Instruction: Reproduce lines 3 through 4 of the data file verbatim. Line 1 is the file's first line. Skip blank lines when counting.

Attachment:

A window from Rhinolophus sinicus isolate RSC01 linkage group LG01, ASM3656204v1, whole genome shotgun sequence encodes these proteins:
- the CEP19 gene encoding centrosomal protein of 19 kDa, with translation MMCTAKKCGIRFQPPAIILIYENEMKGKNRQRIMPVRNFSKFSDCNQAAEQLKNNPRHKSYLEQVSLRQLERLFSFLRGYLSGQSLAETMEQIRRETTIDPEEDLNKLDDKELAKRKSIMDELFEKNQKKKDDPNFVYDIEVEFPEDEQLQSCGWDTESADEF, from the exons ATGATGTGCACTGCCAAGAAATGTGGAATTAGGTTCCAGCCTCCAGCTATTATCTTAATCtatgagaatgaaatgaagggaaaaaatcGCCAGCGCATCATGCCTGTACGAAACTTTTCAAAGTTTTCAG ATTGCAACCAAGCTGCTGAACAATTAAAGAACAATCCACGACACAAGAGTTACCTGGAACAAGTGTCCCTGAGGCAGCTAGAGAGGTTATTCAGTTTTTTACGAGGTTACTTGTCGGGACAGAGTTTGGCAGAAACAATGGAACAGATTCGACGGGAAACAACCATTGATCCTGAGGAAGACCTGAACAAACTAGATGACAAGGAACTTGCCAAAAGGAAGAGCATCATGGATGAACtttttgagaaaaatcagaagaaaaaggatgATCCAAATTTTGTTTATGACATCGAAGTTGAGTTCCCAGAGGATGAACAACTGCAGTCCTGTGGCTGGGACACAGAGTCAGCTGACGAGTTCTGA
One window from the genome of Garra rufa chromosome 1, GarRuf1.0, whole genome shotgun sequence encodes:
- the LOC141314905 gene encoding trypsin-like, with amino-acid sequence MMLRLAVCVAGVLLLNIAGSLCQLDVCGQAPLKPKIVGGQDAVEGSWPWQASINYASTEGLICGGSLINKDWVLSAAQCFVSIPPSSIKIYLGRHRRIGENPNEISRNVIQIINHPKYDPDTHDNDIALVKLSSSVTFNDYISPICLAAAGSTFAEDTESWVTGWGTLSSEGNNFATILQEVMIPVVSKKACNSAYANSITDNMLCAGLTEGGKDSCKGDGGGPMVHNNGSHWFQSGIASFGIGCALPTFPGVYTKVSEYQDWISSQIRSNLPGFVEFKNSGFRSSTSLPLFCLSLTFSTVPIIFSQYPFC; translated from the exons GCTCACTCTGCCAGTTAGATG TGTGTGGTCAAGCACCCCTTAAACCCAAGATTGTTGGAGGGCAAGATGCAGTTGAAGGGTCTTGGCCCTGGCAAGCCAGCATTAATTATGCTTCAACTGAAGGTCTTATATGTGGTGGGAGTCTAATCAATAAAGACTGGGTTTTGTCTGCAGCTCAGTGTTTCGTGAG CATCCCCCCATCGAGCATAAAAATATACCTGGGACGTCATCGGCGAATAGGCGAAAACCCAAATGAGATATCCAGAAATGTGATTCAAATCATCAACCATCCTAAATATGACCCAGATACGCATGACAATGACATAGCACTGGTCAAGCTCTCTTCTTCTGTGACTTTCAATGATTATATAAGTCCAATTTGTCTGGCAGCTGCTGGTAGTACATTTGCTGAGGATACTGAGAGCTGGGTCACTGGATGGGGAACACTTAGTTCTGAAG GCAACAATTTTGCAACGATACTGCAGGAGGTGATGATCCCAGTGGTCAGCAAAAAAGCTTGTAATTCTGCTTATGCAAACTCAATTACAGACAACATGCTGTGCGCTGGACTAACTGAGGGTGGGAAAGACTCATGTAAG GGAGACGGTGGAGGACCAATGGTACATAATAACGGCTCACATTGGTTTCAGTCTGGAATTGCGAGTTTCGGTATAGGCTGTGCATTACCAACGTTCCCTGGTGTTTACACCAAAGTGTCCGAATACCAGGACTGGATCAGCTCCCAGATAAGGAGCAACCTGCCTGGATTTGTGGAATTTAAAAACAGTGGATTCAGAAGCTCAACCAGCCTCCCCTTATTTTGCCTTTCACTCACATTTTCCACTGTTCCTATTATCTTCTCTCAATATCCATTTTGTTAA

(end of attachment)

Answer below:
One window from the genome of Garra rufa chromosome 1, GarRuf1.0, whole genome shotgun sequence encodes:
- the LOC141314905 gene encoding trypsin-like, with amino-acid sequence MMLRLAVCVAGVLLLNIAGSLCQLDVCGQAPLKPKIVGGQDAVEGSWPWQASINYASTEGLICGGSLINKDWVLSAAQCFVSIPPSSIKIYLGRHRRIGENPNEISRNVIQIINHPKYDPDTHDNDIALVKLSSSVTFNDYISPICLAAAGSTFAEDTESWVTGWGTLSSEGNNFATILQEVMIPVVSKKACNSAYANSITDNMLCAGLTEGGKDSCKGDGGGPMVHNNGSHWFQSGIASFGIGCALPTFPGVYTKVSEYQDWISSQIRSNLPGFVEFKNSGFRSSTSLPLFCLSLTFSTVPIIFSQYPFC; translated from the exons GCTCACTCTGCCAGTTAGATG TGTGTGGTCAAGCACCCCTTAAACCCAAGATTGTTGGAGGGCAAGATGCAGTTGAAGGGTCTTGGCCCTGGCAAGCCAGCATTAATTATGCTTCAACTGAAGGTCTTATATGTGGTGGGAGTCTAATCAATAAAGACTGGGTTTTGTCTGCAGCTCAGTGTTTCGTGAG CATCCCCCCATCGAGCATAAAAATATACCTGGGACGTCATCGGCGAATAGGCGAAAACCCAAATGAGATATCCAGAAATGTGATTCAAATCATCAACCATCCTAAATATGACCCAGATACGCATGACAATGACATAGCACTGGTCAAGCTCTCTTCTTCTGTGACTTTCAATGATTATATAAGTCCAATTTGTCTGGCAGCTGCTGGTAGTACATTTGCTGAGGATACTGAGAGCTGGGTCACTGGATGGGGAACACTTAGTTCTGAAG GCAACAATTTTGCAACGATACTGCAGGAGGTGATGATCCCAGTGGTCAGCAAAAAAGCTTGTAATTCTGCTTATGCAAACTCAATTACAGACAACATGCTGTGCGCTGGACTAACTGAGGGTGGGAAAGACTCATGTAAG GGAGACGGTGGAGGACCAATGGTACATAATAACGGCTCACATTGGTTTCAGTCTGGAATTGCGAGTTTCGGTATAGGCTGTGCATTACCAACGTTCCCTGGTGTTTACACCAAAGTGTCCGAATACCAGGACTGGATCAGCTCCCAGATAAGGAGCAACCTGCCTGGATTTGTGGAATTTAAAAACAGTGGATTCAGAAGCTCAACCAGCCTCCCCTTATTTTGCCTTTCACTCACATTTTCCACTGTTCCTATTATCTTCTCTCAATATCCATTTTGTTAA